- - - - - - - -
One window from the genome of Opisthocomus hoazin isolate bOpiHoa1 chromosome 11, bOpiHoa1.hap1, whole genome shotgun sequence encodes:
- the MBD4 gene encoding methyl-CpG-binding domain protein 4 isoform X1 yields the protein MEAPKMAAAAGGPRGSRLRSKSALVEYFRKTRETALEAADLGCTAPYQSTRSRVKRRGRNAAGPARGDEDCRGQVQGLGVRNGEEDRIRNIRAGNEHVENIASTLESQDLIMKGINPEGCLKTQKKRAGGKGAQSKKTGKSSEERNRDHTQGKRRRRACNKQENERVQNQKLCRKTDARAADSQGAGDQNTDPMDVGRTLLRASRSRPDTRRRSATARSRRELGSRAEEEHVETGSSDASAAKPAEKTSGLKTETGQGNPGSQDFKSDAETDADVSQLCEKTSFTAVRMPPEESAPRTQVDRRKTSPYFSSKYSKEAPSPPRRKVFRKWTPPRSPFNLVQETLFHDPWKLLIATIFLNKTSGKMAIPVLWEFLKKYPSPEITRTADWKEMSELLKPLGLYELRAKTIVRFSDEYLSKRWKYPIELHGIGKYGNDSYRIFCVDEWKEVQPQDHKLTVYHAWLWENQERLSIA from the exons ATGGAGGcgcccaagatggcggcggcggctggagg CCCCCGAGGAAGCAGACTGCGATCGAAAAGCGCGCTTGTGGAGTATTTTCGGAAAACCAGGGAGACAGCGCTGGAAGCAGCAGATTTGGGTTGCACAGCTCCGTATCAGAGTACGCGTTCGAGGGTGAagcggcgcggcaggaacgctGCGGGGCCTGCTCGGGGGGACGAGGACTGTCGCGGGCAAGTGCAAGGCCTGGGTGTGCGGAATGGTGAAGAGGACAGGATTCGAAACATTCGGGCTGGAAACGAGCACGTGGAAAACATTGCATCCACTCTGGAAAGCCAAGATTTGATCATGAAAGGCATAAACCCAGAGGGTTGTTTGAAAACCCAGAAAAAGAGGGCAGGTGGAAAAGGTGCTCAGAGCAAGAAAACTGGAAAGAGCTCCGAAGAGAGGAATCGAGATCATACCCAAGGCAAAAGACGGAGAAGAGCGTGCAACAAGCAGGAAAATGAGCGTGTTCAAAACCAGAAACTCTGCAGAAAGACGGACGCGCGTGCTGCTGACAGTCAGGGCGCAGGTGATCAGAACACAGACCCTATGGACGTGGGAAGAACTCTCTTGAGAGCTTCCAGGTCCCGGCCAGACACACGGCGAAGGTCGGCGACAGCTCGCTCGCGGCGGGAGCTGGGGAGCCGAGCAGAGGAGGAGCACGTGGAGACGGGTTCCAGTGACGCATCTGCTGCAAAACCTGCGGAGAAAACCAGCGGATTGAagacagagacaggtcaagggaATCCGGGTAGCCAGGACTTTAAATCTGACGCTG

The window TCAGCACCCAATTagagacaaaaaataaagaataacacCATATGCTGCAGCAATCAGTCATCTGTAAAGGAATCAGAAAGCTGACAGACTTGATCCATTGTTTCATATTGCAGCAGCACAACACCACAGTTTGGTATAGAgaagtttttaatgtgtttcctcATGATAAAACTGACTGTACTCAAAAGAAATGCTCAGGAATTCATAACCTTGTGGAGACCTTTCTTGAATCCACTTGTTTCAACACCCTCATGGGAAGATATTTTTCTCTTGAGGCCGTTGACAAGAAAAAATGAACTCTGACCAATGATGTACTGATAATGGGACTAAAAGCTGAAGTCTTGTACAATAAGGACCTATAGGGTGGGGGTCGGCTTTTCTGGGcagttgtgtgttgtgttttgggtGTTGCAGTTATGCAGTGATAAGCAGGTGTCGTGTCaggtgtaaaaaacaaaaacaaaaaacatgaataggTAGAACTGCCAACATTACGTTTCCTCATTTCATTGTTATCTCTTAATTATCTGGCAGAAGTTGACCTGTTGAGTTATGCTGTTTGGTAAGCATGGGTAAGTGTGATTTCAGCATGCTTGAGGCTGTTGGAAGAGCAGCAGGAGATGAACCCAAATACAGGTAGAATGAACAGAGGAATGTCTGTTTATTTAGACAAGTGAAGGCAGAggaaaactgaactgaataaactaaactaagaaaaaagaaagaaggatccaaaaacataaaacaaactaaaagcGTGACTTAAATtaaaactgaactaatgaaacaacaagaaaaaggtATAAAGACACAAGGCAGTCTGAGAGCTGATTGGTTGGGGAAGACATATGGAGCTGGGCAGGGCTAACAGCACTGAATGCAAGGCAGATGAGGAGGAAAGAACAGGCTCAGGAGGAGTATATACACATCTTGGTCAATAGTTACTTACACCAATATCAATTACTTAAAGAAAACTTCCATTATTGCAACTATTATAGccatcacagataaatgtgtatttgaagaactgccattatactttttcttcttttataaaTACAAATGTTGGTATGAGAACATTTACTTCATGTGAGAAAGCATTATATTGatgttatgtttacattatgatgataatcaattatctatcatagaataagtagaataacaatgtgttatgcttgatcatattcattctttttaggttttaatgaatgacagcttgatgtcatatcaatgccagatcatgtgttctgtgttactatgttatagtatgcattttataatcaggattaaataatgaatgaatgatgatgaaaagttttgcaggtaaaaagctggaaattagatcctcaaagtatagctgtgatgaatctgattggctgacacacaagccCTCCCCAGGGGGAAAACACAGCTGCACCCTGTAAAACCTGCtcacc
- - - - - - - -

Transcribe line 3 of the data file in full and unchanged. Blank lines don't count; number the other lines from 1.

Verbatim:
The window TCAGCACCCAATTagagacaaaaaataaagaataacacCATATGCTGCAGCAATCAGTCATCTGTAAAGGAATCAGAAAGCTGACAGACTTGATCCATTGTTTCATATTGCAGCAGCACAACACCACAGTTTGGTATAGAgaagtttttaatgtgtttcctcATGATAAAACTGACTGTACTCAAAAGAAATGCTCAGGAATTCATAACCTTGTGGAGACCTTTCTTGAATCCACTTGTTTCAACACCCTCATGGGAAGATATTTTTCTCTTGAGGCCGTTGACAAGAAAAAATGAACTCTGACCAATGATGTACTGATAATGGGACTAAAAGCTGAAGTCTTGTACAATAAGGACCTATAGGGTGGGGGTCGGCTTTTCTGGGcagttgtgtgttgtgttttgggtGTTGCAGTTATGCAGTGATAAGCAGGTGTCGTGTCaggtgtaaaaaacaaaaacaaaaaacatgaataggTAGAACTGCCAACATTACGTTTCCTCATTTCATTGTTATCTCTTAATTATCTGGCAGAAGTTGACCTGTTGAGTTATGCTGTTTGGTAAGCATGGGTAAGTGTGATTTCAGCATGCTTGAGGCTGTTGGAAGAGCAGCAGGAGATGAACCCAAATACAGGTAGAATGAACAGAGGAATGTCTGTTTATTTAGACAAGTGAAGGCAGAggaaaactgaactgaataaactaaactaagaaaaaagaaagaaggatccaaaaacataaaacaaactaaaagcGTGACTTAAATtaaaactgaactaatgaaacaacaagaaaaaggtATAAAGACACAAGGCAGTCTGAGAGCTGATTGGTTGGGGAAGACATATGGAGCTGGGCAGGGCTAACAGCACTGAATGCAAGGCAGATGAGGAGGAAAGAACAGGCTCAGGAGGAGTATATACACATCTTGGTCAATAGTTACTTACACCAATATCAATTACTTAAAGAAAACTTCCATTATTGCAACTATTATAGccatcacagataaatgtgtatttgaagaactgccattatactttttcttcttttataaaTACAAATGTTGGTATGAGAACATTTACTTCATGTGAGAAAGCATTATATTGatgttatgtttacattatgatgataatcaattatctatcatagaataagtagaataacaatgtgttatgcttgatcatattcattctttttaggttttaatgaatgacagcttgatgtcatatcaatgccagatcatgtgttctgtgttactatgttatagtatgcattttataatcaggattaaataatgaatgaatgatgatgaaaagttttgcaggtaaaaagctggaaattagatcctcaaagtatagctgtgatgaatctgattggctgacacacaagccCTCCCCAGGGGGAAAACACAGCTGCACCCTGTAAAACCTGCtcacc